Configure: error: invalid feature name: nls
If you are using Cygwin, it must be set to use Unix/binary as the file mode. You can set this by running setup.exe and selecting the appropriate mode.
*** Multiple patterns ...
This error can occur when you're using Cygwin (it could also occur on other instances). The most common cause is the cross-usage of UNIX-style paths and DOS-like paths (e.g. /usr/src and C:\MyFolder). If you were using a custom directory (e.g. C:\Cross-Compiler) to build the cross-compiler instead of the /usr/src directory, usually using the default folders (/usr/src, /usr/...) fixes these problems.
But I'm using Cygwin on Windows and I don't have any /usr/src folder on my hard-drive!
If you didn't notice, Cygwin is a tool that works on Windows but acts UNIX-like, so if you run the 'Cygwin.bat' file in your Cygwin folder, you will get the BASH shell. If you snoop around in your Cygwin folder, you'll see a usr folder with a src folder inside (these folders will be used by Cygwin if you follow this tutorial).
C++ preprocessor "/lib/cpp" fails sanity check in Cygwin when building Binutils
In Cygwin's installer, you need to separately select the gcc4-core and gcc4-g++ packages for proper configuration of the host compiler.
ld: cannot find -lgcc
You specified that you want to link the GCC low-level runtime library into your executable through the -lgcc switch, but forgot build and properly install the library.
Step 2 - C Library
In the second step, we will build the C library for your target system.
The cross-compiler from Step 1 will spit errors whenever you want to #include any of the standard headers (except for a select few that actually are platform-independent, and generated by the compiler itself). This is quite correct - you don't have a standard library for the target system yet!
The C standard defines two different kinds of executing environments - "freestanding" and "hosted". While the definition might be rather fuzzy for the average application programmer, it is pretty clear-cut when you're doing OS development: A kernel is "freestanding", everything you do in user space is "hosted".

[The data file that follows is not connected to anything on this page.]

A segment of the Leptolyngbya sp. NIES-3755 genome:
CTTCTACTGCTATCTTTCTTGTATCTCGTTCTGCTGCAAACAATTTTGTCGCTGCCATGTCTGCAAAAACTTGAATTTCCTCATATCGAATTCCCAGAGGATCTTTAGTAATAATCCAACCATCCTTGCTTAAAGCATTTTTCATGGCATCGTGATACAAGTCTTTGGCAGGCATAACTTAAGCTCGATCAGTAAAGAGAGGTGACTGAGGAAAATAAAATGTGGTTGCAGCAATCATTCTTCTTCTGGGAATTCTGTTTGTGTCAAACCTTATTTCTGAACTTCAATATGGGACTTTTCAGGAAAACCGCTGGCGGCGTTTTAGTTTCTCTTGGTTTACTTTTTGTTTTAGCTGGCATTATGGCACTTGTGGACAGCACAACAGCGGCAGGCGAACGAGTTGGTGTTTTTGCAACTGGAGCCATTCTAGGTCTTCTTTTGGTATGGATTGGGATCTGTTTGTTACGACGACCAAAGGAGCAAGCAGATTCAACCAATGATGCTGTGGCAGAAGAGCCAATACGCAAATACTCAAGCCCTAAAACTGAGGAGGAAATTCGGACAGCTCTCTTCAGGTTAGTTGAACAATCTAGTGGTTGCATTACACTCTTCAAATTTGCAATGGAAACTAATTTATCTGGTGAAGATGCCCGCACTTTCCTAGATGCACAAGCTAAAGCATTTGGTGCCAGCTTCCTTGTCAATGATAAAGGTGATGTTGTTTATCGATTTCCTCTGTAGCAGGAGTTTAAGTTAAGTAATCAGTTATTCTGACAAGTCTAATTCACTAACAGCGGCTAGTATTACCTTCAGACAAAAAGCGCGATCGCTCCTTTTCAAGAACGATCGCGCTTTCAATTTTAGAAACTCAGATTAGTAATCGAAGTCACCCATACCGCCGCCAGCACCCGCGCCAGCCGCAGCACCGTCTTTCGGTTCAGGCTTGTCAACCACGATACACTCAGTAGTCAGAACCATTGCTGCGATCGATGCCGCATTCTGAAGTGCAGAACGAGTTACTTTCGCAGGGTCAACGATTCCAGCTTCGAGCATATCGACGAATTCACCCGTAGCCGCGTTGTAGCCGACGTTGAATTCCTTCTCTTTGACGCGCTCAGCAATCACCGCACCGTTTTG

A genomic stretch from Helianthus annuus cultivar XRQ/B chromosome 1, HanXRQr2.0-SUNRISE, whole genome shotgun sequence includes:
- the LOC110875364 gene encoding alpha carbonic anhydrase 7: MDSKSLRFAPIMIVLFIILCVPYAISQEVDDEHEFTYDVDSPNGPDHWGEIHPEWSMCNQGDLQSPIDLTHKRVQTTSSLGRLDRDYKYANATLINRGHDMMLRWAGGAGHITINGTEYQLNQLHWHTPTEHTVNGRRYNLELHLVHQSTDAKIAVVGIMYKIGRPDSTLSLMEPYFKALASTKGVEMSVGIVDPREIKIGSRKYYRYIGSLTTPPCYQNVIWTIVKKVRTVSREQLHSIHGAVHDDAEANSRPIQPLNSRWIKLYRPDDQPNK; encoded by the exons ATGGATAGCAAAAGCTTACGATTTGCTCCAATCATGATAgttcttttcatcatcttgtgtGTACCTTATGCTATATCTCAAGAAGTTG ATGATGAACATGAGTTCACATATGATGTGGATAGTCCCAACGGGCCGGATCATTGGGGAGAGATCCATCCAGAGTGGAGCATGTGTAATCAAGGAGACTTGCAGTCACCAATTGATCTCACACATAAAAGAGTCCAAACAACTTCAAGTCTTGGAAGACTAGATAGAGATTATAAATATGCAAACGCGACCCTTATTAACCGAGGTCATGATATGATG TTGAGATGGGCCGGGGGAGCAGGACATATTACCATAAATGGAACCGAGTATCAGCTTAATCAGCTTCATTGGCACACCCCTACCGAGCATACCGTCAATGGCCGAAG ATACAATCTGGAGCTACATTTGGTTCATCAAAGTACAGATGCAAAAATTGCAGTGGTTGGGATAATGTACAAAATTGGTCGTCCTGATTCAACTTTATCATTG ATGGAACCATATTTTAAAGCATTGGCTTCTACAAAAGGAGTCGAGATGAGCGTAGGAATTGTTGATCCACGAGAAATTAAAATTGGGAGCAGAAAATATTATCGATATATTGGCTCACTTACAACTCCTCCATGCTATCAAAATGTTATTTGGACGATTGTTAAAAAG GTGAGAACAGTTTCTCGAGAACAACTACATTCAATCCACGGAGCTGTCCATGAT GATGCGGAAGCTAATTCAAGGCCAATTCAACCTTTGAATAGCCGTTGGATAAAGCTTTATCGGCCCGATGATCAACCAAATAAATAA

A "freestanding" environment needs to provide only a subset of the C library: float.h, iso646.h, limits.h, stdarg.h, stdbool.h, stddef.h, and stdint.h (as of C99). All of these consist of typedef s and #define s "only", so you can implement them without a single .c file in sight.
You will probably want to add a "hosted" C library, so you can use all the nice #include s it provides. You have two choices - writing your own (not recommended, it's one big chunk of work all in its own), or porting an existing one.
You have to realize that a standard library needs to call the kernel in many places. While malloc() can pass out chunks of memory it manages internally, it has to call upon the kernel to actually get any memory it can manage. printf() sure can format your output, but it still has to call upon the kernel to actually print that output anywhere. fopen() does all the C-specific file management for you, but it has to call upon the kernel to actually provide access to a file. And so it goes on and on.
Well-known available C libraries are the GNU libc and newlib. Newlib is most likely the easier one to port. Another alternative would be building on PDPCLIB (which is C90-compliant and public domain), or seeing if what Solar finished of the PDCLib already is good enough for you (the latter one being aimed at the C99 standard and maximum ease of portability for the very purpose of hobbyist OS development, but currently still missing floats, wide char, and locale support).
Once you have done that, go back to the above how-to, and recompile your GCC environment using the --with-headers option to tell it where to find the headers of your C library. You now have access to the standard library, but you still can't compile standalone executables, since you are still without a C (C++) runtime.
Step 3 - Full Cross-Compiler